Or ‘Lobbying alive and well in DC.’
From CNET News.com:
“U.S. politicians lashed out Wednesday at the European Union’s decision to seek sanctions against Microsoft, asking regulators in Brussels to reconsider their decision to levy an unprecedented fine of $613 million.
In a letter to European Competition Commissioner Mario Monti, 10 members of the House International Relations Committee said the federal litigation against Microsoft had resolved outstanding antitrust problems and jointly cautioned that it was of the ‘utmost importance’ that the U.S. continue to take the lead in overseeing American companies’ business practices.”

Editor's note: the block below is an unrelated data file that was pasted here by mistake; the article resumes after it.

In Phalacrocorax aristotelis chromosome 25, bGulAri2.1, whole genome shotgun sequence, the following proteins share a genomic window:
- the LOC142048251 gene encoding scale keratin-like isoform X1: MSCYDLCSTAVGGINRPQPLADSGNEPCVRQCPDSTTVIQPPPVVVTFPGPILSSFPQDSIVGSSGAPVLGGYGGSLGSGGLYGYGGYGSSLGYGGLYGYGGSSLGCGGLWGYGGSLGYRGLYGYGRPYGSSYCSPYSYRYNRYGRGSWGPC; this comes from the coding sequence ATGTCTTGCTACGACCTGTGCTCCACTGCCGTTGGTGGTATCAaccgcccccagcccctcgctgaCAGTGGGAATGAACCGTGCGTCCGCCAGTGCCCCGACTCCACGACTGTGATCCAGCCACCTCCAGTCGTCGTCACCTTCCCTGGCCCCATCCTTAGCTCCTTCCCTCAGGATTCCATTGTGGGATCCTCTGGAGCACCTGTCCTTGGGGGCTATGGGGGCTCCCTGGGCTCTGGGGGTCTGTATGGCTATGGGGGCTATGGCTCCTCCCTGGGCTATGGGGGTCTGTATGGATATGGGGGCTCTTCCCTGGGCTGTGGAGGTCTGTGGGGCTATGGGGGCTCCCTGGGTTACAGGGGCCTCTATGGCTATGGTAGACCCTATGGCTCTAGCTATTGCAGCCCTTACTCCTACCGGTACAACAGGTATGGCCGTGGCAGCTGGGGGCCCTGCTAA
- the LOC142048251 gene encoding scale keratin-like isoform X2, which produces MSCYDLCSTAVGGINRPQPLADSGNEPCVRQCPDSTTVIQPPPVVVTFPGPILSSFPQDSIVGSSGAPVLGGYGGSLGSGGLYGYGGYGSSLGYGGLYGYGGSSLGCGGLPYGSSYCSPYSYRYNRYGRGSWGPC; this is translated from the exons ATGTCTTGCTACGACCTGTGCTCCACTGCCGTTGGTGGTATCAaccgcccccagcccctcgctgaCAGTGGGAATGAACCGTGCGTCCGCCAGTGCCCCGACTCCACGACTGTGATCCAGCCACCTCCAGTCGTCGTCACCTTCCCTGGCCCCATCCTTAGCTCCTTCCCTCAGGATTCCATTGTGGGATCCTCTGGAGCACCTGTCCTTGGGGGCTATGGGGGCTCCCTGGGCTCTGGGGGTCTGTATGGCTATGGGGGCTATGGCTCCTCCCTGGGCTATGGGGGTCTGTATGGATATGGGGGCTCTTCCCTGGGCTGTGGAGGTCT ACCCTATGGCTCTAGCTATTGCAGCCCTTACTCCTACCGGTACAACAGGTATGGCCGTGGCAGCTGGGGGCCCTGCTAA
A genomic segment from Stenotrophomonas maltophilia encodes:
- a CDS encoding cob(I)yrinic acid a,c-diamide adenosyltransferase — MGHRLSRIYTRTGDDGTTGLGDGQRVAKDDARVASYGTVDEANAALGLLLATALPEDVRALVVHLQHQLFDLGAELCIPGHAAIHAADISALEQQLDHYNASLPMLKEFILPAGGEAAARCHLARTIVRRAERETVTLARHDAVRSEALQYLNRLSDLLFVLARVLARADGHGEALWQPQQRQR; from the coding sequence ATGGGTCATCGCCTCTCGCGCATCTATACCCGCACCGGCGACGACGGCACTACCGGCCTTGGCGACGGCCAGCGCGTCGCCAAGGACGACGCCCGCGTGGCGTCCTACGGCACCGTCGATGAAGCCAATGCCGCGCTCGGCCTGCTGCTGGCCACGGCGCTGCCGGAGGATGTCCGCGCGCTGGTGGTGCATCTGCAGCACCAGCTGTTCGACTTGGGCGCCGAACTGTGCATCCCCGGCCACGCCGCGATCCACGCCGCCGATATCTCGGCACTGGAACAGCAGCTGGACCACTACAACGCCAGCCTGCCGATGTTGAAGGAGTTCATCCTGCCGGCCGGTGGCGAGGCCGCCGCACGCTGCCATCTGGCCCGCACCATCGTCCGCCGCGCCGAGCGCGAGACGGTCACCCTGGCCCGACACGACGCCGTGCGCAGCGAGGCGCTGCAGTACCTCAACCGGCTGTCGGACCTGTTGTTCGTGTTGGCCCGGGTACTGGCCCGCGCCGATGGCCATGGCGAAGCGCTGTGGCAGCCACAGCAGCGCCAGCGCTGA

Put another way, lobbying in DC is alive and well. I’m guessing that the EU wouldn’t have tackled this case unless it believed that 1) Microsoft was being anticompetitive in the EU and 2) that the EU had jurisdiction.
I strongly believe that companies have a beginning, a middle, and an end. And that we are witnessing the beginning of the end of the dominance of Microsoft. Which is good news for consumers, who will end up with more real choices, whether those consumers live in the US or the EU.